The key idea in my book The Halo Effect is the importance of ensuring the independence of data. If you’re testing a hypothesis and your dependent variable is some notion of performance, you’ve got to make sure that your independent variables are truly independent of that. If you violate that principle, you may have a wonderfully compelling story, but you really won’t know what’s driving those results.
KANNAN: We learn by observation. Recently, one of our large clients had a consultant come to us and say, “At the end of each call, we should ask customers, ‘Is there anything else I can do to help you?’ and then end the call with ‘Have a nice day.’” So we put these rules in place, along with an elaborate measurement mechanism, and agents were dinged if they didn’t comply. Then, at our management meeting where we start off by listening to calls, we quickly realized that this policy wasn’t working. Most customers today want to end the call quickly. The agents, on the other hand, were taking their sweet time, because they knew they were being measured on this. They would say, “Is there anything else I can do to help you?” and before they could say, “Have a nice day,” the customers had hung up.
WHEELER: Sometimes it’s only the long-term comparison in performance that shows you what works. Jim Collins, a high school classmate of mine, wrote the best-selling book Built to Last: Successful Habits of Visionary Companies. If you had taken the 18 companies that were profiled in that book and invested in each of them over the next 10 years, you would have gotten about a 150 percent return. That’s not too bad — until you compare it with an S&P 500 index fund, which would have given you a 250 percent return. And if you’d had the foresight to pick up a copy of Fortune's 100 Best Companies to Work For each year over that same period and just invested in the public companies, you would have gotten a 600 percent return. So one way to build a successful business is to create an environment where people enjoy their jobs and are eager to work — in other words, a “best company to work for.”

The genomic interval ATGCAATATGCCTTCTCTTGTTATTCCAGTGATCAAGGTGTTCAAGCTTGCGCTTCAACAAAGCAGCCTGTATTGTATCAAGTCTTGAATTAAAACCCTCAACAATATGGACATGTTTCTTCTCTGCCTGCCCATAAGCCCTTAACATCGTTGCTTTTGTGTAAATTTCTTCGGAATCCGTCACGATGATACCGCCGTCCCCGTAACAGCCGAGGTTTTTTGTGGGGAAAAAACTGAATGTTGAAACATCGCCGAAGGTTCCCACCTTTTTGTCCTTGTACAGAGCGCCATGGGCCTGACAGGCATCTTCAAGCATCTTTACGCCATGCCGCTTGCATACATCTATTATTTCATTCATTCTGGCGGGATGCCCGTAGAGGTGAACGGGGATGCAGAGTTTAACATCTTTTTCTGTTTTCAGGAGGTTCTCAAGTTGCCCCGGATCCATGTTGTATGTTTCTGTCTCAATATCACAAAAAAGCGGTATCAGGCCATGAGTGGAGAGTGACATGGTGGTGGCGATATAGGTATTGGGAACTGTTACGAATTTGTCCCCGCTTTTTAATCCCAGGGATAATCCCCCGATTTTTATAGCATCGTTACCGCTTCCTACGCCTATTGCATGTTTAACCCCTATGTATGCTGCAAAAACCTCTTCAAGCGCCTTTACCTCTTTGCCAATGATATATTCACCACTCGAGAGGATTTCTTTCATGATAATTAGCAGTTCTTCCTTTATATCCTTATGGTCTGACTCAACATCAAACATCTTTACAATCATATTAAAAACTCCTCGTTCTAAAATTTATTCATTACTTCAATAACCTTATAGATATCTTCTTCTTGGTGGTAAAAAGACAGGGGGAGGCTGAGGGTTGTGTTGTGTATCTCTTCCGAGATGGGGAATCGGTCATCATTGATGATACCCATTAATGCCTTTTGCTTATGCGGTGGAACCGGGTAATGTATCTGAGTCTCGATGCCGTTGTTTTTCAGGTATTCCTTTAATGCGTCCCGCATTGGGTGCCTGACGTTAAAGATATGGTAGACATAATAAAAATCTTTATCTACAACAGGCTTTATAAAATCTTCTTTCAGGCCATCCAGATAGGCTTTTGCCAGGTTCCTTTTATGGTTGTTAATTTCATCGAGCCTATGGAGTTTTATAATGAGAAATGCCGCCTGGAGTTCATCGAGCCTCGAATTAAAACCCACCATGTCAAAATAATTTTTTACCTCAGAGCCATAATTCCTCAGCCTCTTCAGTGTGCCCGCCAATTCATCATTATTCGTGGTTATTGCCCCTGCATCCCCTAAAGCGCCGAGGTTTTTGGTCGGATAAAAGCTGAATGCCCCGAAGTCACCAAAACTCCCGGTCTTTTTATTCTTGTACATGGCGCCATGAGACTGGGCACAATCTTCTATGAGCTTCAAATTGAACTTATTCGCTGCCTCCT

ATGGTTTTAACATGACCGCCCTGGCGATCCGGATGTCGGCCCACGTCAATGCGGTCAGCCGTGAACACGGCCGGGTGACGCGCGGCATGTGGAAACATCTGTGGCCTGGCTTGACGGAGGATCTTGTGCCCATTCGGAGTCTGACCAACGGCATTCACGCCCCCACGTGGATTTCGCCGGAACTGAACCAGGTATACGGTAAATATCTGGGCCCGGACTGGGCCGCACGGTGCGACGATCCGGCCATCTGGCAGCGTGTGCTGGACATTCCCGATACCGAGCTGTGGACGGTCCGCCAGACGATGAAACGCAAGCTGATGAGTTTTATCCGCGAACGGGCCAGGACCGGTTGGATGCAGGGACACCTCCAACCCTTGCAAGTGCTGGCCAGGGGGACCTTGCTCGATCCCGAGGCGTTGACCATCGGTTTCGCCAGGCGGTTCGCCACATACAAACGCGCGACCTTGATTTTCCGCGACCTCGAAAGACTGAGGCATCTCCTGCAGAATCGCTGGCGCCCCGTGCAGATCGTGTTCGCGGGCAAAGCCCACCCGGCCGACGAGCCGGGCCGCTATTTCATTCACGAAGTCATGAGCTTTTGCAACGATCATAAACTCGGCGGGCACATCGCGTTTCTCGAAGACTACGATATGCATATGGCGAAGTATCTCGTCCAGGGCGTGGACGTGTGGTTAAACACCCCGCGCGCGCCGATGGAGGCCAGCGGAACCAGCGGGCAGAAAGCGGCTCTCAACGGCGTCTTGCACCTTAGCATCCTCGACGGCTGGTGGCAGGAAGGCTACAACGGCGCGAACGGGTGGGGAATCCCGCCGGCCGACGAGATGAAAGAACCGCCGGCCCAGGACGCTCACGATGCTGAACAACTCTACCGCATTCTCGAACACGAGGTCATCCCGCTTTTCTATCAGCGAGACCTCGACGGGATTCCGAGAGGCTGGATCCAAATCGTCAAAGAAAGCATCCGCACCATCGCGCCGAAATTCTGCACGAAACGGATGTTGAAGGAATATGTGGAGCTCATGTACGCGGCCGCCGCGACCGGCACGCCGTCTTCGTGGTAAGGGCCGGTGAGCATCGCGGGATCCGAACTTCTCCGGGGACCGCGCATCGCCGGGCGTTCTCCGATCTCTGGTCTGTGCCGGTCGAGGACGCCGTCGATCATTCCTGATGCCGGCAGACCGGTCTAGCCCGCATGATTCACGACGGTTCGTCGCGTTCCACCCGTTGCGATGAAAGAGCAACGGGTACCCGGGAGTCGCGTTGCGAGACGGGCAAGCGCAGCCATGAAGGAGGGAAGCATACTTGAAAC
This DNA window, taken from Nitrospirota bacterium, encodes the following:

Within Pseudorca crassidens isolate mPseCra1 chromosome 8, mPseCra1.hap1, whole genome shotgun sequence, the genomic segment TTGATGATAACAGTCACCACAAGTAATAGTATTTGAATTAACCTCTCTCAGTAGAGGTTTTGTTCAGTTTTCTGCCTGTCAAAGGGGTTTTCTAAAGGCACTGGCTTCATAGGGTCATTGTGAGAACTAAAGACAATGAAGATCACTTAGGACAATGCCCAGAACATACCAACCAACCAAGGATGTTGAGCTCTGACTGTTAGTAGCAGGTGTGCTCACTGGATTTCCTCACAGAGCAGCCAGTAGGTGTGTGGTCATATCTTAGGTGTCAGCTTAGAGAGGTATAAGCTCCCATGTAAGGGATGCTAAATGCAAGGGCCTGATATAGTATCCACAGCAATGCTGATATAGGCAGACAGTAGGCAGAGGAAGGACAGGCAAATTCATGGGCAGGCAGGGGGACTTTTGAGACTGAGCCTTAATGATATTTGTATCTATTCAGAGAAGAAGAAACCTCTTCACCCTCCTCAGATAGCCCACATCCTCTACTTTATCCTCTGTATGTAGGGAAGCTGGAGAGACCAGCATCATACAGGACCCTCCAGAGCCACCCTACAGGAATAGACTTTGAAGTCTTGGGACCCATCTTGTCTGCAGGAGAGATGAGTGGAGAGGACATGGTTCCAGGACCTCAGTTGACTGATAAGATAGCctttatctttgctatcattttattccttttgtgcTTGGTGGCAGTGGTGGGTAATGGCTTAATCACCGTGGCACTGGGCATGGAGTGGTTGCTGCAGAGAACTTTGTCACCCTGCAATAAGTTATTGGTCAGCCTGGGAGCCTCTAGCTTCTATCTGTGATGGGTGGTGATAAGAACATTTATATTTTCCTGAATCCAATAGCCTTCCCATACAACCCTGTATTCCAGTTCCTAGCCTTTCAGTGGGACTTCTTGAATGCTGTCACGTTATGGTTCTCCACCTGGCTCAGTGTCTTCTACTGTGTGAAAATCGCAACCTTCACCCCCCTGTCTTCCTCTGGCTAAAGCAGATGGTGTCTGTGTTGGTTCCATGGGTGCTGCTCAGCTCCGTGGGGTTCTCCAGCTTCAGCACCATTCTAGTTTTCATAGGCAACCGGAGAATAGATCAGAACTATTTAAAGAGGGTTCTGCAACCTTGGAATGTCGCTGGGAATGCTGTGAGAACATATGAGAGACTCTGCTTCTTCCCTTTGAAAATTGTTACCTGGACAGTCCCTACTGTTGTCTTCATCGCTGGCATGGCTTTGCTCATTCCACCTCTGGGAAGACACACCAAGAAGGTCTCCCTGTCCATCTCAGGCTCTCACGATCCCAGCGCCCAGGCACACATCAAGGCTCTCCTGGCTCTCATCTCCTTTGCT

E. SEASHORE: These days, we often face the challenge of seeing great ideas start at the top but move down too slowly — and then the person who came up with the ideas leaves the company. The next person comes in with a different set of ideas, and the people in the organization get whipped about, wondering what’s going on.
I have some wonderful ideas for organizations and can easily get the top leadership team excited about them. The real challenge is implementing these ideas before the heretical leader who liked them in the first place leaves the firm. I’ve just begun a set of management courses called Triple Impact Leadership. They’re designed to help leadership teams ingrain key management concepts throughout their organizations. Executives pass on their knowledge by teaching their managers these concepts, and the managers then teach their staff, and so on. But many groups haven’t yet figured out how to garner company-wide acceptance for intelligent new ideas. Take performance appraisals, for example. Most companies use them, and it’s assumed that they are useful tools for measuring employee performance. But they’re time-consuming, cumbersome, and expensive, and feedback comes only once a year. What if, instead, people in the organization could ask for, and receive, candid feedback on their behavior and performance from anyone, whenever they asked for it? That would be truly heretical.